The truth about debt is that many people have one or more debts to service.

Some kinds of debt are generally seen as ‘good debts’. For example, most homeowners have a mortgage. Unplanned overdrafts, on the other hand, can have extremely high interest rates, which could increase the risk of your debt spiralling out of control. 

But even the good debt needs to be managed, after all, a mortgage is only a good thing until you can’t afford the repayments. 

Whether you’re dealing with a maxed-out credit card, car repayments, or unplanned overdrafts, here are six simple steps that could help get you back in the black once and for all.

 

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1. Find out how much you actually owe

With all the different kinds of debt, it can be hard to know exactly what you owe and how much interest you’re paying on all of it. And if you don’t know what you’re paying, it’s impossible to plan properly.

Sit down and go through all of your bank statements. Write down everything from credit and store cards to mortgage repayments, car loans, student loans and your phone plan.

Add it all up to work out exactly how much is outstanding. This might be a scary moment – most of us owe more than we think we do – but don’t panic, it’s the first step towards getting your finances in order.

Also make a note of monthly repayment rates and how much interest you’re paying.

2. Deal with high interest debts first

Having debt is scary enough without getting stung by massive interest payments. But the truth is, many of us are paying more than we need to. 

The first thing to do is to review the debts with the highest interest rates. Usually that’s payday loans or unplanned overdrafts, followed by store cards, and high interest rate credit cards.

It may be possible to move that debt so that you’re paying lower interest, for instance by using a 0% credit card if you can get one. Some will allow you to go interest-free for as long as 43 months (almost 4 years) – so you can end up saving thousands.

You may have to pay a small fee to transfer, but instead of spending money on interest, the payments you make will actually go towards clearing your debts. Even though it is recommended to deal with the high interest debt first, you still need to stay up to date with your priority bills (council tax, rent/mortgage, gas, water and electricity). If there is some money left, you should pay whatever you can towards other debts so that you don't default.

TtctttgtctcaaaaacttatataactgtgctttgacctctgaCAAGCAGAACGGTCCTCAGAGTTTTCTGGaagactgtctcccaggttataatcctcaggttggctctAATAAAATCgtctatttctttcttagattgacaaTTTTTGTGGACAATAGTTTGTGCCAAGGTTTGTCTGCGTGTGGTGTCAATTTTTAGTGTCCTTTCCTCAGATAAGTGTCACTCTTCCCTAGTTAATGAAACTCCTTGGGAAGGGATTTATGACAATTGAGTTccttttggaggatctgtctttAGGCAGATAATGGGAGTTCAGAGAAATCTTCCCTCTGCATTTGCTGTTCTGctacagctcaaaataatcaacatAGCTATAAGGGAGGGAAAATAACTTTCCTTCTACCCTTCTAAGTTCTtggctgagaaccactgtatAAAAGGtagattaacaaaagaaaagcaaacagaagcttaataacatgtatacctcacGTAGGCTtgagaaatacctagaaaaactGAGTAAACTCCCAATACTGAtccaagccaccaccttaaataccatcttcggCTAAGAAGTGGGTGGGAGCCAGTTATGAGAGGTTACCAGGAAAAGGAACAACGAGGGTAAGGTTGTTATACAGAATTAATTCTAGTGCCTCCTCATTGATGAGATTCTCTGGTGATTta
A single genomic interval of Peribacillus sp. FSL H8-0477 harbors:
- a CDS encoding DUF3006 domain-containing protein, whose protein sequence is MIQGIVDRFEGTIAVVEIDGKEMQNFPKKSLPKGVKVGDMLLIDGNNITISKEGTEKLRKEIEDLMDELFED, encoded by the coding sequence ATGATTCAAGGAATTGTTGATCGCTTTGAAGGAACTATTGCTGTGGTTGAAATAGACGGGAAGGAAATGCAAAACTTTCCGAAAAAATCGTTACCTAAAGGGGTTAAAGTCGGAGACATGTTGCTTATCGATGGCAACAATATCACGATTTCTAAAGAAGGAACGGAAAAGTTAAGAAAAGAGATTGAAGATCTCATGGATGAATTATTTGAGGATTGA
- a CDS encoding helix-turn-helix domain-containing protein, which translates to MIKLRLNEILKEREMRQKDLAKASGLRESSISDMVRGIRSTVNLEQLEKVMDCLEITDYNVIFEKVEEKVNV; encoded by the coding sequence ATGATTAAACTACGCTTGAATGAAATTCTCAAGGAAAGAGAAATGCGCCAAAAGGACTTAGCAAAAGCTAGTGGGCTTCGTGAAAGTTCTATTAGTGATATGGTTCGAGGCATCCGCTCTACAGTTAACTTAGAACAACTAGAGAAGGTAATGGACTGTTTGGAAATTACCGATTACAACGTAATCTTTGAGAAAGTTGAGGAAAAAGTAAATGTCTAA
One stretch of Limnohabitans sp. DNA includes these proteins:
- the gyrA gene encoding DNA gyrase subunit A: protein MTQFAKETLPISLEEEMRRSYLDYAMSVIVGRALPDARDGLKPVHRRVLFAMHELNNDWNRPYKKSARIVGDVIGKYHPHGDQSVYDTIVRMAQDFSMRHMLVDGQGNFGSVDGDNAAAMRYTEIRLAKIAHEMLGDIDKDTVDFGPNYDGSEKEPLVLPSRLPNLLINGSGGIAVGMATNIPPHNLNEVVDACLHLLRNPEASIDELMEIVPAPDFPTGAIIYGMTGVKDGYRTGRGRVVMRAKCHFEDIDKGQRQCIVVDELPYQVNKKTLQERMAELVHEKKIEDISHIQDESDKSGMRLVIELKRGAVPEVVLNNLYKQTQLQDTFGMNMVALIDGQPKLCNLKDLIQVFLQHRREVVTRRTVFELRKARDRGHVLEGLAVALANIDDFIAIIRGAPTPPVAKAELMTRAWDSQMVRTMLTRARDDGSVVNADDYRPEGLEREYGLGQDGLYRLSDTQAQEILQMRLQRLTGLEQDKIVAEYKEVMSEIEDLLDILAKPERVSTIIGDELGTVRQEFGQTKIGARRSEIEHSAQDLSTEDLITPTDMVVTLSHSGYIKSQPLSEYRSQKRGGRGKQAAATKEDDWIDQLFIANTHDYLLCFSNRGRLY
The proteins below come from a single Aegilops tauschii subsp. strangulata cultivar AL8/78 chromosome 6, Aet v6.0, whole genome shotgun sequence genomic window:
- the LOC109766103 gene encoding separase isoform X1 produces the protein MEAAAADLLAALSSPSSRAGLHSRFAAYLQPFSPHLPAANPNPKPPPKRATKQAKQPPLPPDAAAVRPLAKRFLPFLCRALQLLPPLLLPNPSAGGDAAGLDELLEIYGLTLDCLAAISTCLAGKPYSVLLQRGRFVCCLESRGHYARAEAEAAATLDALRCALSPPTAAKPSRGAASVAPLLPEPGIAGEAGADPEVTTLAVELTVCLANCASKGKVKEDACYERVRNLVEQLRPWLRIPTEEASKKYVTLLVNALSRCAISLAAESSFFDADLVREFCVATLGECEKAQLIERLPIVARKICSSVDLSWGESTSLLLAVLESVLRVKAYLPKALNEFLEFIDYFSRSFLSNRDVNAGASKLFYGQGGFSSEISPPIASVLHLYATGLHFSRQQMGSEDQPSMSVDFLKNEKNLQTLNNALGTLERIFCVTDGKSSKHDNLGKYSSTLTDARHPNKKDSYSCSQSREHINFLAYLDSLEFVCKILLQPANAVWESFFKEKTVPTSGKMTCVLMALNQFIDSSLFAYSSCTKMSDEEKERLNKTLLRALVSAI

3. Overpay where you can

If you’re only making the minimum required payments each month, chances are you’ll end up paying significant amounts of interest. Overpaying - even if it’s only by a little - means you’ll clear your debts earlier and, in turn, save money.

Consider starting by looking at your debts with the highest interest and where you are able pay off as much as you can afford each month. You’ll be surprised how much difference a moderate overpayment can make. For instance, if you owed £2,000 on a credit card at 18.9% APR, paying just £50 a month rather than the minimum would save you 19 years and £1,700 in interest.

Once you’ve cleared the high interest debts, look to see if you can overpay on your mortgage or loans. Check the terms and conditions carefully, not all providers will let you overpay without penalties, or there may be a maximum you can pay off early.

If you’ve got a 0% credit card, don’t forget that this will switch to an interest bearing interest card when the 0% period runs out. 

4. Work with your creditors

If you’re struggling to make your minimum repayments, talk to your creditors to try and sort out a payment plan. Even if you’re debt has been sold to a debt collection agency, you can still work with them to arrange affordable repayments. For instance, Cabot do a thorough income and expenditure review to come up with payment schedule that’s affordable for you. We even allow payment breaks if your circumstances change.

5. Get help

If you’re worried your debts are spiralling out of control, the important thing is not to panic. The sooner you seek help, the more options you’ll have. Start by ringing the National Debt Helpline on 0808 808 4000 or visiting debt management companies such as StepChange

Remember, the Citizen's Advice Bureau is always around to offer advice too.

For more information on general money issues you could visit the Money Advice Services.

6. Start saving

One your finances are sorted, it’s time to start saving. Having some money set aside is important, otherwise next time there’s an emergency you’ll end up relying on a credit card or overdraft. Once you’re no longer paying off debts, you should have some spare cash to save. Put away just £20 a week and you’ll have over £1,000 by the end of the year. 

This is for general information only and should not be seen as individual financial advice. You may wish to seek professional advice to help decide what is right for you.

 

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